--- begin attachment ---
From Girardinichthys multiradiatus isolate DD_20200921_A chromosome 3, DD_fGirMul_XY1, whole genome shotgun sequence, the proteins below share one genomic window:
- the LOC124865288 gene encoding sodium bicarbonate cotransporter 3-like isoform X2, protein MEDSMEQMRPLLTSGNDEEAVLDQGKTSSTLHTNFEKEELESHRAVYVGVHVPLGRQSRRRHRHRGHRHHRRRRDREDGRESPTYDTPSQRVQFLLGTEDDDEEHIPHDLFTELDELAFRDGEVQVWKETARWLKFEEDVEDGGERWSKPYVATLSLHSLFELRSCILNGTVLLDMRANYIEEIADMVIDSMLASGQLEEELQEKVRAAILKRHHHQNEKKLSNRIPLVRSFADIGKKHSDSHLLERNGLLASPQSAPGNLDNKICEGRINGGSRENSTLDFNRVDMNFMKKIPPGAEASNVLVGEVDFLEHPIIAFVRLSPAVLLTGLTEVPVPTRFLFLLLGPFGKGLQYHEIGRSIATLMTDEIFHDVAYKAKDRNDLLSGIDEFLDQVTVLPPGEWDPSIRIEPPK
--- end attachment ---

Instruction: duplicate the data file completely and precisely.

From Girardinichthys multiradiatus isolate DD_20200921_A chromosome 3, DD_fGirMul_XY1, whole genome shotgun sequence, the proteins below share one genomic window:
- the LOC124865288 gene encoding sodium bicarbonate cotransporter 3-like isoform X2, protein MEDSMEQMRPLLTSGNDEEAVLDQGKTSSTLHTNFEKEELESHRAVYVGVHVPLGRQSRRRHRHRGHRHHRRRRDREDGRESPTYDTPSQRVQFLLGTEDDDEEHIPHDLFTELDELAFRDGEVQVWKETARWLKFEEDVEDGGERWSKPYVATLSLHSLFELRSCILNGTVLLDMRANYIEEIADMVIDSMLASGQLEEELQEKVRAAILKRHHHQNEKKLSNRIPLVRSFADIGKKHSDSHLLERNGLLASPQSAPGNLDNKICEGRINGGSRENSTLDFNRVDMNFMKKIPPGAEASNVLVGEVDFLEHPIIAFVRLSPAVLLTGLTEVPVPTRFLFLLLGPFGKGLQYHEIGRSIATLMTDEIFHDVAYKAKDRNDLLSGIDEFLDQVTVLPPGEWDPSIRIEPPK